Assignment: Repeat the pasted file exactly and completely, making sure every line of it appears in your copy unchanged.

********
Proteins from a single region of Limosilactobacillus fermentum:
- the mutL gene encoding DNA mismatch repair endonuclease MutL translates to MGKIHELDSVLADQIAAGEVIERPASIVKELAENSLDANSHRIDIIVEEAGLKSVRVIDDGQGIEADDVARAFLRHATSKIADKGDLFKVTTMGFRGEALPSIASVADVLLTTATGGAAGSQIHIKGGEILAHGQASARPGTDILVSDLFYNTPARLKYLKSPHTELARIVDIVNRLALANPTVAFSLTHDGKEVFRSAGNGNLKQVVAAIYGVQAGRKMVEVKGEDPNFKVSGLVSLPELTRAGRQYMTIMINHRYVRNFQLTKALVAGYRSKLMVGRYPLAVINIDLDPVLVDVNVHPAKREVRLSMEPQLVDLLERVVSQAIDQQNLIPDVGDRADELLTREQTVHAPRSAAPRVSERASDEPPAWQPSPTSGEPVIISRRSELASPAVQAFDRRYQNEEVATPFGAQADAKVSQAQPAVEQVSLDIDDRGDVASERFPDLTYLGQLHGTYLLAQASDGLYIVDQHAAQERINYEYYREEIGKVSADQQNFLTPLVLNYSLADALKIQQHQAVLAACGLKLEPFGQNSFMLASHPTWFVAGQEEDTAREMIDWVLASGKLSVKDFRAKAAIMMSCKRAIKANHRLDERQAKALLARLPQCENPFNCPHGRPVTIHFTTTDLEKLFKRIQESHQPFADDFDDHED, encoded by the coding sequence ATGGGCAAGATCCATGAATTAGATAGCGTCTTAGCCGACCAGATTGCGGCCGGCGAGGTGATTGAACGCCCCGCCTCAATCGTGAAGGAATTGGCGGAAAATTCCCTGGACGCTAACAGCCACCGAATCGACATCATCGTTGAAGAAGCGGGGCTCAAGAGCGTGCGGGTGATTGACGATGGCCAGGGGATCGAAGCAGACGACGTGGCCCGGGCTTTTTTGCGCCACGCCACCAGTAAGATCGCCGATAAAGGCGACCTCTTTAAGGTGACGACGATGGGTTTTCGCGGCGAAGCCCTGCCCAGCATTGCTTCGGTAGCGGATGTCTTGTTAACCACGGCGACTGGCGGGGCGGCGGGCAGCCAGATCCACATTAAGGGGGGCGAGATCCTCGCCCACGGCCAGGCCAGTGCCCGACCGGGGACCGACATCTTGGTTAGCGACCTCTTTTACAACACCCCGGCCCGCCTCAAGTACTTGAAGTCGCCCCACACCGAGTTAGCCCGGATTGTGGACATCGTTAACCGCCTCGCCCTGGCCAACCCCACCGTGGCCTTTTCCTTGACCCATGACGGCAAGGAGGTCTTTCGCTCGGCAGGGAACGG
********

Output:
Proteins from a single region of Limosilactobacillus fermentum:
- the mutL gene encoding DNA mismatch repair endonuclease MutL translates to MGKIHELDSVLADQIAAGEVIERPASIVKELAENSLDANSHRIDIIVEEAGLKSVRVIDDGQGIEADDVARAFLRHATSKIADKGDLFKVTTMGFRGEALPSIASVADVLLTTATGGAAGSQIHIKGGEILAHGQASARPGTDILVSDLFYNTPARLKYLKSPHTELARIVDIVNRLALANPTVAFSLTHDGKEVFRSAGNGNLKQVVAAIYGVQAGRKMVEVKGEDPNFKVSGLVSLPELTRAGRQYMTIMINHRYVRNFQLTKALVAGYRSKLMVGRYPLAVINIDLDPVLVDVNVHPAKREVRLSMEPQLVDLLERVVSQAIDQQNLIPDVGDRADELLTREQTVHAPRSAAPRVSERASDEPPAWQPSPTSGEPVIISRRSELASPAVQAFDRRYQNEEVATPFGAQADAKVSQAQPAVEQVSLDIDDRGDVASERFPDLTYLGQLHGTYLLAQASDGLYIVDQHAAQERINYEYYREEIGKVSADQQNFLTPLVLNYSLADALKIQQHQAVLAACGLKLEPFGQNSFMLASHPTWFVAGQEEDTAREMIDWVLASGKLSVKDFRAKAAIMMSCKRAIKANHRLDERQAKALLARLPQCENPFNCPHGRPVTIHFTTTDLEKLFKRIQESHQPFADDFDDHED, encoded by the coding sequence ATGGGCAAGATCCATGAATTAGATAGCGTCTTAGCCGACCAGATTGCGGCCGGCGAGGTGATTGAACGCCCCGCCTCAATCGTGAAGGAATTGGCGGAAAATTCCCTGGACGCTAACAGCCACCGAATCGACATCATCGTTGAAGAAGCGGGGCTCAAGAGCGTGCGGGTGATTGACGATGGCCAGGGGATCGAAGCAGACGACGTGGCCCGGGCTTTTTTGCGCCACGCCACCAGTAAGATCGCCGATAAAGGCGACCTCTTTAAGGTGACGACGATGGGTTTTCGCGGCGAAGCCCTGCCCAGCATTGCTTCGGTAGCGGATGTCTTGTTAACCACGGCGACTGGCGGGGCGGCGGGCAGCCAGATCCACATTAAGGGGGGCGAGATCCTCGCCCACGGCCAGGCCAGTGCCCGACCGGGGACCGACATCTTGGTTAGCGACCTCTTTTACAACACCCCGGCCCGCCTCAAGTACTTGAAGTCGCCCCACACCGAGTTAGCCCGGATTGTGGACATCGTTAACCGCCTCGCCCTGGCCAACCCCACCGTGGCCTTTTCCTTGACCCATGACGGCAAGGAGGTCTTTCGCTCGGCAGGGAACGG